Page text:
FAQs on Vertebroplasty in Colorado
Percutaneous vertebroplasty is a minimally-invasive procedure that uses a medical grade cement injected into a fractured vertebral body (bone of the spine). The procedure offers long-term pain relief for vertebral compression fractures (VCFs).
Who is a candidate for vertebroplasty?
Vertebroplasty is used to stabilize a VCF allowing the patient to decrease use of pain medicine and resume normal activity. The procedure is not use for people with a blood-thinning disorder, an active infection, or who are in poor health. Vertebroplasty is good for:
- Anyone who is unresponsive to conservative therapy.
- Patients who are at risk for developing complications due to a vertebral fracture.
What causes VFCs?
The most common cause of VCFs is osteoporosis. According to the Osteoporosis Foundation, 10 million people in the U.S. have osteoporosis, which includes half of women over age 50 years. Other causes are trauma, bone cancer, and osteonecrosis.
How will I prepare for the vertebroplasty procedure?
Before the procedure, you will meet with the surgeon to discuss your condition and needs. Once you and the doctor agree to vertebroplasty, the doctor will order some diagnostic pre-operative tests. You must hold any medications that thin the blood for 7 days before the procedure, and should arrange to have someone drive you home and around to appointments for 2-3 weeks after your procedure. Wear loose-fitting clothing for the procedure, and don’t eat/drink after midnight the day beforehand.
How is the vertebroplasty done?
Vertebroplasty is performed in a surgical center. Most patients require overnight stay, but some go home the same day. After you change into a gown, the nurse places an IV catheter in your arm. Monitoring devices are attached to your arms to check blood pressure and heart rate. After you are positioned face-down, anesthesia is given. The doctor makes a small incision over the targeted vertebra. Using fluoroscopic guidance, a needle is advanced into the vertebral body. Once positon is verified, the bone cement is injected. After this, the needle is removed, and the incision is closed with sutures.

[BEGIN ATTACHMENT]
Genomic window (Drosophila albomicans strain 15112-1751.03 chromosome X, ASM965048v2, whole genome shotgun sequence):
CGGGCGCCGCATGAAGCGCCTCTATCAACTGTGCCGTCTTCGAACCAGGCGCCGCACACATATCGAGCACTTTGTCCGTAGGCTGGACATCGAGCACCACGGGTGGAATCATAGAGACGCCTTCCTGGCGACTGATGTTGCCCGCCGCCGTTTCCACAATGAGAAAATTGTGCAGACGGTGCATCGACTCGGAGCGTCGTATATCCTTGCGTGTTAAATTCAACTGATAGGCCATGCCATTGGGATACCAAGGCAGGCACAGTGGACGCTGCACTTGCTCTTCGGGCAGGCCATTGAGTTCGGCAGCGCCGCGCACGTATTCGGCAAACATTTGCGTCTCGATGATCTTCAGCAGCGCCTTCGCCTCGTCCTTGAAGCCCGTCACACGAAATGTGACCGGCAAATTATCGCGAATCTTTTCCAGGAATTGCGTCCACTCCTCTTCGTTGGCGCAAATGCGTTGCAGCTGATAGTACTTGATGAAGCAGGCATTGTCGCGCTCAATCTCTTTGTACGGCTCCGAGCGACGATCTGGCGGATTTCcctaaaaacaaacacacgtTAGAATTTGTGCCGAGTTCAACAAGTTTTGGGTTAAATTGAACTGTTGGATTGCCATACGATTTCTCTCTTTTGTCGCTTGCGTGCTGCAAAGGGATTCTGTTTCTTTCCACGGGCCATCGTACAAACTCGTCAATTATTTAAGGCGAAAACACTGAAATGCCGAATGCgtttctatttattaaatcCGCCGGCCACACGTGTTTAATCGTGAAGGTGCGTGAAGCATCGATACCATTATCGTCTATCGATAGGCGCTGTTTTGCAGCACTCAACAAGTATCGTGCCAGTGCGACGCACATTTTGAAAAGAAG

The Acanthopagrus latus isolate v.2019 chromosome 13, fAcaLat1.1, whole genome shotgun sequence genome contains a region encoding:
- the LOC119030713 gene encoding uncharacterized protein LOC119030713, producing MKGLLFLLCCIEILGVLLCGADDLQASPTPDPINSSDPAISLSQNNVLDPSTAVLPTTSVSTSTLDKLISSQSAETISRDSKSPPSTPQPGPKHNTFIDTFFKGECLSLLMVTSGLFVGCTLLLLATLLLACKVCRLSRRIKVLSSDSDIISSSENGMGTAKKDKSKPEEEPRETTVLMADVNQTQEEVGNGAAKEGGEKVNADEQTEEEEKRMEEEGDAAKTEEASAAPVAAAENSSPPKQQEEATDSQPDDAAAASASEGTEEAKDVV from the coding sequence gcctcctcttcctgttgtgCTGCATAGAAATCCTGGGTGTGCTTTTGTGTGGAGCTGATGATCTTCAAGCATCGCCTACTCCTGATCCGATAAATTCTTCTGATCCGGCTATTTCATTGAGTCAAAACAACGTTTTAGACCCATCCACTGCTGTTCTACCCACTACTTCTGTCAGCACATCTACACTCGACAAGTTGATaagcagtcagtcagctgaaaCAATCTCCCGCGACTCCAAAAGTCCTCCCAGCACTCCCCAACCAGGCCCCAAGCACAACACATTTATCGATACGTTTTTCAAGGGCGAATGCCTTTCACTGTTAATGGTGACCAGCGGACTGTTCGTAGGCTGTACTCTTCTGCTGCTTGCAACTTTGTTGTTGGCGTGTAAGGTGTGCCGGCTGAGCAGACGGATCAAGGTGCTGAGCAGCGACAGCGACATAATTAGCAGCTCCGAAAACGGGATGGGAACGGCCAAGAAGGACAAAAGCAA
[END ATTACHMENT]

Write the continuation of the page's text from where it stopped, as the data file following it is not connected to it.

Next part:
What can I expect after the vertebroplasty procedure?
After vertebroplasty, you will be monitored in the recovery area for 1-2 hours as you awake from anesthesia. You will be moved to a room once you are stable. The nurse will help you get to the bathroom, but you are not permitted to lift, twist, or bend for a few days. The doctor may have you see a physical therapist after you are discharged. You should keep your incision clean and dry, avoid soaking in a tub, swimming, or getting in a sauna for 7 days, and must return to your follow-up appointment to have stiches removed.
Does vertebroplasty work?
In a study involving 231 patients, the use of vertebroplasty yielded a 90% success rate in treating osteoporotic vertebral fractures. In addition, the procedure had an 80% efficacy rate for treating unstable neoplastic lesions. All clinical studies have found that vertebroplasty offers good to excellent pain relief.
Does vertebroplasty hurt?
You will be given anesthesia, so will have no memory of the procedure. The doctor will also numb the region with a local agent, which helps with post-operative pain. The nurses will give you medication to keep you comfortable. Expect some pain at the incision site, but this can easily be relieved with your medicines and post-operative measures.
- Pre-Vertebroplasty Work-up
- Outcome Studies
- Future Developments
Predey TA, Sewall LE, & Smith SJ (2002). Percutaneous Vertebroplasty: New Treatment for Vertebral Compression Fractures. Am Fam Phys, 66(4) 611-616.